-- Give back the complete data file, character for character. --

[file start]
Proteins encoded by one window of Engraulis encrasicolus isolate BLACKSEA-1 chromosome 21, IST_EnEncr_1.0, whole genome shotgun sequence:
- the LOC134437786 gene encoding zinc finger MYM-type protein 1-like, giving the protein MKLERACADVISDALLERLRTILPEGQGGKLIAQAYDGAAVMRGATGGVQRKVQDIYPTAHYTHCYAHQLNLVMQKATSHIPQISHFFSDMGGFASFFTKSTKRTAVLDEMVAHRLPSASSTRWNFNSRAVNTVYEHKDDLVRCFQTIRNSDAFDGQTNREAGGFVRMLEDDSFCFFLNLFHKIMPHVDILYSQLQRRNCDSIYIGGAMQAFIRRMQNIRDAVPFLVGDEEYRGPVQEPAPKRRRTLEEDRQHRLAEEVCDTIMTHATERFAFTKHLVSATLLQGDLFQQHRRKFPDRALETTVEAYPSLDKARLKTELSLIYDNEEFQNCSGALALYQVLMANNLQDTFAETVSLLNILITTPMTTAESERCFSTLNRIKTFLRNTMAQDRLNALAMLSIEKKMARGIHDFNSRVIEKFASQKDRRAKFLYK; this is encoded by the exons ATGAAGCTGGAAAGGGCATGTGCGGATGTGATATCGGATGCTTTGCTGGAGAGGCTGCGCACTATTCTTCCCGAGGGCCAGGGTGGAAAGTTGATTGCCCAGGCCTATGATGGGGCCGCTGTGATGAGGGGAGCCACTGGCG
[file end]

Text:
Proteins encoded by one window of Engraulis encrasicolus isolate BLACKSEA-1 chromosome 21, IST_EnEncr_1.0, whole genome shotgun sequence:
- the LOC134437786 gene encoding zinc finger MYM-type protein 1-like, giving the protein MKLERACADVISDALLERLRTILPEGQGGKLIAQAYDGAAVMRGATGGVQRKVQDIYPTAHYTHCYAHQLNLVMQKATSHIPQISHFFSDMGGFASFFTKSTKRTAVLDEMVAHRLPSASSTRWNFNSRAVNTVYEHKDDLVRCFQTIRNSDAFDGQTNREAGGFVRMLEDDSFCFFLNLFHKIMPHVDILYSQLQRRNCDSIYIGGAMQAFIRRMQNIRDAVPFLVGDEEYRGPVQEPAPKRRRTLEEDRQHRLAEEVCDTIMTHATERFAFTKHLVSATLLQGDLFQQHRRKFPDRALETTVEAYPSLDKARLKTELSLIYDNEEFQNCSGALALYQVLMANNLQDTFAETVSLLNILITTPMTTAESERCFSTLNRIKTFLRNTMAQDRLNALAMLSIEKKMARGIHDFNSRVIEKFASQKDRRAKFLYK; this is encoded by the exons ATGAAGCTGGAAAGGGCATGTGCGGATGTGATATCGGATGCTTTGCTGGAGAGGCTGCGCACTATTCTTCCCGAGGGCCAGGGTGGAAAGTTGATTGCCCAGGCCTATGATGGGGCCGCTGTGATGAGGGGAGCCACTGGCG